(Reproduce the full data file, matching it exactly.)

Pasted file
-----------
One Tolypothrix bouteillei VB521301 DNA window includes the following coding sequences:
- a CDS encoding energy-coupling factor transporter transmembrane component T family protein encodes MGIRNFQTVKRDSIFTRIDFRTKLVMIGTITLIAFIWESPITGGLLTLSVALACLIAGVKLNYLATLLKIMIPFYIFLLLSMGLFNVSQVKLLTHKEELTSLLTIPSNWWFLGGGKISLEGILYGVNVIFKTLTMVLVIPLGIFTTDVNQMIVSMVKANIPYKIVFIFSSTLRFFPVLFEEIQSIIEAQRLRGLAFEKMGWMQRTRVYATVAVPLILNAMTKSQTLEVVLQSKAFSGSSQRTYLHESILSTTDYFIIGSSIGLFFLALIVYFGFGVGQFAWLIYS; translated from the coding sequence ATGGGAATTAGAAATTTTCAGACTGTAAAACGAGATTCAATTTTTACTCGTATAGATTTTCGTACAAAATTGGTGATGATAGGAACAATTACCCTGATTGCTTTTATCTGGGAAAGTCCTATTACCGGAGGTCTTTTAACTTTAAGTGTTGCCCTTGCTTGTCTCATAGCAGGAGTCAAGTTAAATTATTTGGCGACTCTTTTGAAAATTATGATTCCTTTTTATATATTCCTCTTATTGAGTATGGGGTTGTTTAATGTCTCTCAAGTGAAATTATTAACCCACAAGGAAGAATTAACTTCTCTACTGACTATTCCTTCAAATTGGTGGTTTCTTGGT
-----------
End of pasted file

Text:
One Tolypothrix bouteillei VB521301 DNA window includes the following coding sequences:
- a CDS encoding energy-coupling factor transporter transmembrane component T family protein encodes MGIRNFQTVKRDSIFTRIDFRTKLVMIGTITLIAFIWESPITGGLLTLSVALACLIAGVKLNYLATLLKIMIPFYIFLLLSMGLFNVSQVKLLTHKEELTSLLTIPSNWWFLGGGKISLEGILYGVNVIFKTLTMVLVIPLGIFTTDVNQMIVSMVKANIPYKIVFIFSSTLRFFPVLFEEIQSIIEAQRLRGLAFEKMGWMQRTRVYATVAVPLILNAMTKSQTLEVVLQSKAFSGSSQRTYLHESILSTTDYFIIGSSIGLFFLALIVYFGFGVGQFAWLIYS; translated from the coding sequence ATGGGAATTAGAAATTTTCAGACTGTAAAACGAGATTCAATTTTTACTCGTATAGATTTTCGTACAAAATTGGTGATGATAGGAACAATTACCCTGATTGCTTTTATCTGGGAAAGTCCTATTACCGGAGGTCTTTTAACTTTAAGTGTTGCCCTTGCTTGTCTCATAGCAGGAGTCAAGTTAAATTATTTGGCGACTCTTTTGAAAATTATGATTCCTTTTTATATATTCCTCTTATTGAGTATGGGGTTGTTTAATGTCTCTCAAGTGAAATTATTAACCCACAAGGAAGAATTAACTTCTCTACTGACTATTCCTTCAAATTGGTGGTTTCTTGGT